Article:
You need to be moving your leads through the different stages of the sales funnel with the hope of them becoming a customer.
Call to Action
A call to action is like a really relevant advert that is designed to make people click. To see an example of a call to action, take a look at the bottom of this post, but don’t forget to come back to read the rest of the article (if you can resist clicking our call to action).
Call to actions are great ways of informing your audience of other content that they may enjoy based on what they are currently reading. For example the call to action at the bottom of this page is highly relevant to what you are already reading and describes further content you may be interested in. It links to a landing page (more on landing pages in a moment) that explains more about the content on offer. You are then asked for a little information in exchange for this great content. This then puts you into the sales funnel.
Landing pages are pages on your website which are focused to one particular offer. These pages get straight to the point and explain the main benefits of the offer. They usually have a form where the user can fill in some information in exchange for the offer.
These pages are designed for you to give up a little information, usually your name and email. This helps the company identify you and can then be more helpful in the future making sure you get content that is helpful to you.
CPA – Cost Per Acquisition. Basically this means how much it costs for you to make a sale. Let’s again take the Google AdWords example. If you spend £4,000 on AdWords in one given month and you sell 50 products, your cost per acquisition would be £80. This is a good measurement to know because if your product sold for £60 then you would not be making any money on your AdWords. A better figure to use here would be the profit on the product or mark-up. If your mark up on your product was lower than £80 then you are not making any money.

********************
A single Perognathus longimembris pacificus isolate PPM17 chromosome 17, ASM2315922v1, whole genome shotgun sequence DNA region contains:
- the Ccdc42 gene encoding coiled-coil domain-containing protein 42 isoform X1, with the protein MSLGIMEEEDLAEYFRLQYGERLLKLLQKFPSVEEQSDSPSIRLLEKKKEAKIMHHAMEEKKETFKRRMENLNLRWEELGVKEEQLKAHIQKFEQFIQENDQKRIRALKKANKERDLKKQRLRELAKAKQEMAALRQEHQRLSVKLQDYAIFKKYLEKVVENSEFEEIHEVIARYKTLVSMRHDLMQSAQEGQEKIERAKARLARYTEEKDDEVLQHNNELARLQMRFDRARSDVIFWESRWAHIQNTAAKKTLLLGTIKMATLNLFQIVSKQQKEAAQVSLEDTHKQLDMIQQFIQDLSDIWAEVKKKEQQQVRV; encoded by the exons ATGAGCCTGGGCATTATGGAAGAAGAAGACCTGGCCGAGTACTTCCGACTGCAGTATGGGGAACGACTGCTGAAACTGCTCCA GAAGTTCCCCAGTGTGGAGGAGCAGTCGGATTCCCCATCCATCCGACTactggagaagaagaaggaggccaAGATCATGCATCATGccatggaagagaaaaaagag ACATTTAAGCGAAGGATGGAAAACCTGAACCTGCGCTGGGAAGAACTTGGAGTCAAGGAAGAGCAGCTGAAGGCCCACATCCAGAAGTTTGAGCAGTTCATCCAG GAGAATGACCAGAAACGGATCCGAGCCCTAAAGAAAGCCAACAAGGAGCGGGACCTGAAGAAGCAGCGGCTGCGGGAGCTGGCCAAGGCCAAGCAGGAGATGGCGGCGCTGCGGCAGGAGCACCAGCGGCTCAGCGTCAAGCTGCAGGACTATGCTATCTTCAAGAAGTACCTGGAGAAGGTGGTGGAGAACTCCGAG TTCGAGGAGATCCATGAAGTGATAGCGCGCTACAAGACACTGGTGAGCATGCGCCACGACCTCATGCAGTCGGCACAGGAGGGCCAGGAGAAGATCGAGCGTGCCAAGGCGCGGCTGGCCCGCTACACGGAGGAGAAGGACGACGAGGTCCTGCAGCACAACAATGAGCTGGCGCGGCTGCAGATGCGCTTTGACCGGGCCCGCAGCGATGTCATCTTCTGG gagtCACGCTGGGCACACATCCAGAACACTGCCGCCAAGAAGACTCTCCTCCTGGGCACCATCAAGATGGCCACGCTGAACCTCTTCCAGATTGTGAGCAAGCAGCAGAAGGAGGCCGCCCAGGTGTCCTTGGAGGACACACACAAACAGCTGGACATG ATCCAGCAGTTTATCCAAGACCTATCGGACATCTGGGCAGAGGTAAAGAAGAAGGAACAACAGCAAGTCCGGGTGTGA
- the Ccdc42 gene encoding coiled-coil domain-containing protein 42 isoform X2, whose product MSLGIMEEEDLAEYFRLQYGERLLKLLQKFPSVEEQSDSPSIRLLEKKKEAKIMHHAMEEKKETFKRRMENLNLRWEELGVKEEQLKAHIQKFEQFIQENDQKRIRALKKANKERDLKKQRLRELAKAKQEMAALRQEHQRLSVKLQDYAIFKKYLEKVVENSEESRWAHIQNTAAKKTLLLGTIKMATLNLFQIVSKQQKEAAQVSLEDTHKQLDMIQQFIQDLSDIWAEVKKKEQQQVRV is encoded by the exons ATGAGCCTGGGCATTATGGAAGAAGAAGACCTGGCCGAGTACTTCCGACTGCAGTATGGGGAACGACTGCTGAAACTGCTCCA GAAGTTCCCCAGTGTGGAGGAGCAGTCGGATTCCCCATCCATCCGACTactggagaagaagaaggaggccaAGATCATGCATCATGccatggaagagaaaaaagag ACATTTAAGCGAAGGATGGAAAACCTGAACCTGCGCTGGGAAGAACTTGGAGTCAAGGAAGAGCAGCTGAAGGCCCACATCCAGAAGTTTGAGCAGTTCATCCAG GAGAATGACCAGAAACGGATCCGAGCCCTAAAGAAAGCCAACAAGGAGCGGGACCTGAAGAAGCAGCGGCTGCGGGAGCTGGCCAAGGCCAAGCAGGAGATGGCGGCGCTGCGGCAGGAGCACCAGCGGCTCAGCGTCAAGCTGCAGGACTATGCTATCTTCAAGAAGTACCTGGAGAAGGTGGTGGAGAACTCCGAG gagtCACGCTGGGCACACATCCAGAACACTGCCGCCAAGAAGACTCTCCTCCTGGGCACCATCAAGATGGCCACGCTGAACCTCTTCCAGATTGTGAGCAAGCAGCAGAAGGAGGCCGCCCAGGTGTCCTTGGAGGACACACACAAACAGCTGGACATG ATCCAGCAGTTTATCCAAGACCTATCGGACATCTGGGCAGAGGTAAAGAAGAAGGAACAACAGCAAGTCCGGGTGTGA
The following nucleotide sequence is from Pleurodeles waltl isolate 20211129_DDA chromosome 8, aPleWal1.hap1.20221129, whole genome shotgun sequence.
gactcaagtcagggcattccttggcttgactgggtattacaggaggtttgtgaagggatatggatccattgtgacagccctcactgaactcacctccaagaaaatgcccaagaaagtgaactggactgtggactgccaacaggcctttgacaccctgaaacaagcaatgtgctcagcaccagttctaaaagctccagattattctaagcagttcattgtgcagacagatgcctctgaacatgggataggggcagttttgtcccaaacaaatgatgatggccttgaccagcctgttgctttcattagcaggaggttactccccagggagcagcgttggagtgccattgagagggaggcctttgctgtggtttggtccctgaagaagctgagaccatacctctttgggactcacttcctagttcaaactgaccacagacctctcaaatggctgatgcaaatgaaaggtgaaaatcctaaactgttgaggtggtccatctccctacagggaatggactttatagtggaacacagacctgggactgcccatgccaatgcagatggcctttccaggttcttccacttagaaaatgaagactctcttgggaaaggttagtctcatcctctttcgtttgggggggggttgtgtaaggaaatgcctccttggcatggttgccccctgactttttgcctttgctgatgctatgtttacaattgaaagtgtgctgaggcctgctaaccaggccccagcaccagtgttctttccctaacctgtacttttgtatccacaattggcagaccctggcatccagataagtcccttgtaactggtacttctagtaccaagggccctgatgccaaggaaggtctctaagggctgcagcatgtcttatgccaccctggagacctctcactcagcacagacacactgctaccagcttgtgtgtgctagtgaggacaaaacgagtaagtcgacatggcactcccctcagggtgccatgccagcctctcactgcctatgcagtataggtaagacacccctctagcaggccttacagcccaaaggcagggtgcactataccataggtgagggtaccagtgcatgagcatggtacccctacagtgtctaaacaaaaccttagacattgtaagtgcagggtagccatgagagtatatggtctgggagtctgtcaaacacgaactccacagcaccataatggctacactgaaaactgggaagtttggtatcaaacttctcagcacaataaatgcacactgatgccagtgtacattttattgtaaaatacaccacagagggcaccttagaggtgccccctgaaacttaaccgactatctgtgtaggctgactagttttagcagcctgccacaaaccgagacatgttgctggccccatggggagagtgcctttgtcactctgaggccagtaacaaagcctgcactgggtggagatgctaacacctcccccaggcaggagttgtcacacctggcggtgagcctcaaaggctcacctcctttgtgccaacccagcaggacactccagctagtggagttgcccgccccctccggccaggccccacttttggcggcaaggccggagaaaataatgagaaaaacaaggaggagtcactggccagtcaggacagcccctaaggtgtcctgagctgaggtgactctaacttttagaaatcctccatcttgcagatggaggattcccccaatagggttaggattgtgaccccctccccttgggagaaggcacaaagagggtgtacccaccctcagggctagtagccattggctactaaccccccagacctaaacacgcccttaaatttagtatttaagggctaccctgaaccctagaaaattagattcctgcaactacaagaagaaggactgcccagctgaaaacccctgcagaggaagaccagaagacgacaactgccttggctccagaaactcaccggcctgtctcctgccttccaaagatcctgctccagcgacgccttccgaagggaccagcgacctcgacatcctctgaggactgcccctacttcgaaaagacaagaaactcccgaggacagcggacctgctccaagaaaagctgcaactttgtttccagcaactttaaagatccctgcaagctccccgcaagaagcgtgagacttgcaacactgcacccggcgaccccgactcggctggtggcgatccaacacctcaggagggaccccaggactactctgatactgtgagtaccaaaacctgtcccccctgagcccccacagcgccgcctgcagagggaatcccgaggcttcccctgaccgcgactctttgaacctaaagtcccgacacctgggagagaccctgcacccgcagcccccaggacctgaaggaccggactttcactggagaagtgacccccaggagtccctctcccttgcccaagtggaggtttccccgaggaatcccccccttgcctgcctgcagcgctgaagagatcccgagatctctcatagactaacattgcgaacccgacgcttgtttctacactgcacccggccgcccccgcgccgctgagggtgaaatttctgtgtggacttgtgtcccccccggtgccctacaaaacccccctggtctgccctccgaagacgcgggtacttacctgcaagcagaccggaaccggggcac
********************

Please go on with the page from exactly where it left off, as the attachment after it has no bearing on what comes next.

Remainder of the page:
To work out your cost per acquisition you just need to divide your cost by the number of products sold.
CTR – Click Through Rate. This refers to the percentage of clicks an object has received relative to the amount of people who have seen it. These objects are usually a call to action or a Google advert, but can be anything.
The higher the click through rate the better. Let’s say 1,000 people visited your blog post on “10 hand signals you can teach you cat” and of that 1,000 people, 300 clicked on your call to action for a guide on how to teach your cat English in 30 days or less. That would be a very healthy 30% click through rate. To calculate this all you need to do is:
CTR = (clicks/impressions) x 100
CTR = (300/1,000) x 100
This measurement is great at telling how successful your call to action is, the higher the percentage the more successful your call to action is.
Now it’s your turn
What buzzwords do you find difficult to understand? We would love to hear your thoughts below. Is inbound marketing an easy concept for you to understand?